Sincerity is about knowing deep inside you that you can't go on living with your addiction and that you're going to make every effort possible to get healthy again and turn away from addiction forever. There's some people, like myself included, who started recovery with good intentions but basically I would do one lesson a month and pretty much relapse every month. It's very easy to convince oneself to go through the motions and do the bare minimum because it makes you feel good and the addictive mind is all about feeling good. So I'd do a lesson, feel good, but as soon as the going got tough I'd end up relapsing again because I needed my drug again. I'd feel really motivated after a relapse but then that motivation would fade over time and then I'd just stop caring.

Also, it sounds like you knew you were at high risk for a relapse and you didn't do enough to stop it. Sometimes you've already relapsed a week before you actually watch porn because you start feeling stress and emotionally chaotic and it's so easy to just go through the motions and do the bare minimum knowing perfectly well in the back of your mind what it's going to lead to. You have all the power in the world to stop it but if you make a sort of half-assed attempt at stopping yourself then it's easy to justify the relapse and say "well at least I tried".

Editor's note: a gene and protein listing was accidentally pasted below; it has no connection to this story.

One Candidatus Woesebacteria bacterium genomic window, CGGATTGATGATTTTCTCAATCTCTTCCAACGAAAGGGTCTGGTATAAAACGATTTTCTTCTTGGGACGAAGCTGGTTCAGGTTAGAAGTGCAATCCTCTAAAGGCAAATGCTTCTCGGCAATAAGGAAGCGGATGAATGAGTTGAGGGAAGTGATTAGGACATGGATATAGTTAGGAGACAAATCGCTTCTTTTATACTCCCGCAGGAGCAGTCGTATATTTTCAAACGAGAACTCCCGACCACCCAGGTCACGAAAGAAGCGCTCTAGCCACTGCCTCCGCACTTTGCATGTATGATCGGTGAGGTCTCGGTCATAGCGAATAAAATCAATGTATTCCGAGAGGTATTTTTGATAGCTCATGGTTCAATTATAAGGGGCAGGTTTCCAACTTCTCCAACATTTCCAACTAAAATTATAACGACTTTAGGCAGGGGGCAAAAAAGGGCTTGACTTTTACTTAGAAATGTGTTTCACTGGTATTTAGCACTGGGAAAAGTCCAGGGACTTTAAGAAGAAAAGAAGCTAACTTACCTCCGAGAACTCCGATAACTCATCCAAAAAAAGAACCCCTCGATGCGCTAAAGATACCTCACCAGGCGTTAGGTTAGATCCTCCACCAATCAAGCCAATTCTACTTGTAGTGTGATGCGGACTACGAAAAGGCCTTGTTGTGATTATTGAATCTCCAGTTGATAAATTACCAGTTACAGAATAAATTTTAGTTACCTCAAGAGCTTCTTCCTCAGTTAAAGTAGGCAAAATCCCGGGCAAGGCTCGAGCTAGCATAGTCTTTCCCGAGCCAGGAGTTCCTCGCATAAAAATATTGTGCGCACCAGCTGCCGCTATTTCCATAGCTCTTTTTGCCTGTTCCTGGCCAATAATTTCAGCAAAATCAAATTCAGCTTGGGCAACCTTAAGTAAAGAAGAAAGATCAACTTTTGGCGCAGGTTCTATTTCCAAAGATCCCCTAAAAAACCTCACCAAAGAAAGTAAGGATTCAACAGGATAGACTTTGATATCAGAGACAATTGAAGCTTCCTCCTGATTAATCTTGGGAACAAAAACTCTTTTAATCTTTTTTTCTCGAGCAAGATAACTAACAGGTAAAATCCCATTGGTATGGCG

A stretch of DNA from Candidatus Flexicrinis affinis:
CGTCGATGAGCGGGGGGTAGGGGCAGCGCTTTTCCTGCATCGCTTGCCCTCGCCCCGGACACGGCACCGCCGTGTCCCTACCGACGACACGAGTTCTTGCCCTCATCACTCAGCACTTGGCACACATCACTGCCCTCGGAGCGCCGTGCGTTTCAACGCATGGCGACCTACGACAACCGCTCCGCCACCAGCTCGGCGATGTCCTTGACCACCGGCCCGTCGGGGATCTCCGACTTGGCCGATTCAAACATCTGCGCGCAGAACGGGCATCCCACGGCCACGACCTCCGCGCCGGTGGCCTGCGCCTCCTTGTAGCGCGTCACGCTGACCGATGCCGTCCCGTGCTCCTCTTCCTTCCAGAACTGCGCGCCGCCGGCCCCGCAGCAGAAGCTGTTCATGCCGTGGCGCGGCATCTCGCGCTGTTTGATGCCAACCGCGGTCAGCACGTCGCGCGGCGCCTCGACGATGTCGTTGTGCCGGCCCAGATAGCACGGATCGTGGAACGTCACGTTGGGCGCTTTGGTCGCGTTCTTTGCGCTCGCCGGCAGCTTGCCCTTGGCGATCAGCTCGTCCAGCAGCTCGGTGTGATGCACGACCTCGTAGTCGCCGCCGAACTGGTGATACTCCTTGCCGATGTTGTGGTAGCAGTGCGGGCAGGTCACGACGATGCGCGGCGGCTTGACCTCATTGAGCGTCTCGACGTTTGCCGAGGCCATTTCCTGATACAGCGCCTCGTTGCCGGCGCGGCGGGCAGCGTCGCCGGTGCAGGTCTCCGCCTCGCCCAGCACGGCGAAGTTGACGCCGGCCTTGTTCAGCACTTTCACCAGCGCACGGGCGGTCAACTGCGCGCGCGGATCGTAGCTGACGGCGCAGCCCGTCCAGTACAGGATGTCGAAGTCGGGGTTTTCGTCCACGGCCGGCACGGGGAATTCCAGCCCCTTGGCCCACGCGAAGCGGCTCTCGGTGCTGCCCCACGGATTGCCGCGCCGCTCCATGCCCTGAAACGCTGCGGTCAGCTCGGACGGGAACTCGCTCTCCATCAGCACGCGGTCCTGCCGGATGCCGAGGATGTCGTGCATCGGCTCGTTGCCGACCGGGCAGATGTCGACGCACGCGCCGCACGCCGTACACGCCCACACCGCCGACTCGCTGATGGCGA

If you're truly sincere about recovery then the only thing that should be holding you back is knowledge and practice. You need to finish every lesson of the Recovery Workshop as soon as possible so you can be equipped with all the tools you need for recovery. You also need to keep practicing these tools on a daily basis. If you've finished all the lesson, and you're practicing the tools and still relapsing constantly then you're heart is clearly not in this and you're just making the motions. The frequency of your relapses should be diminishing the more you develop those skills and the farther you get in the workshop. It's still possible that someone can have all the sincerity in the world and relapse if the perfect storm occurs, if someone is in the middle of recovery. But by late recovery, you should have all the self-awareness and good habits in place to keep yourself on track in all situations. So if you're still relapsing on a frequent basis (every few weeks/month) you should really consider re-evaluating your commitment and I'd highly recommend pushing hard to completely finish the workshop and complete a lesson at least one every week if not 2-3 per week.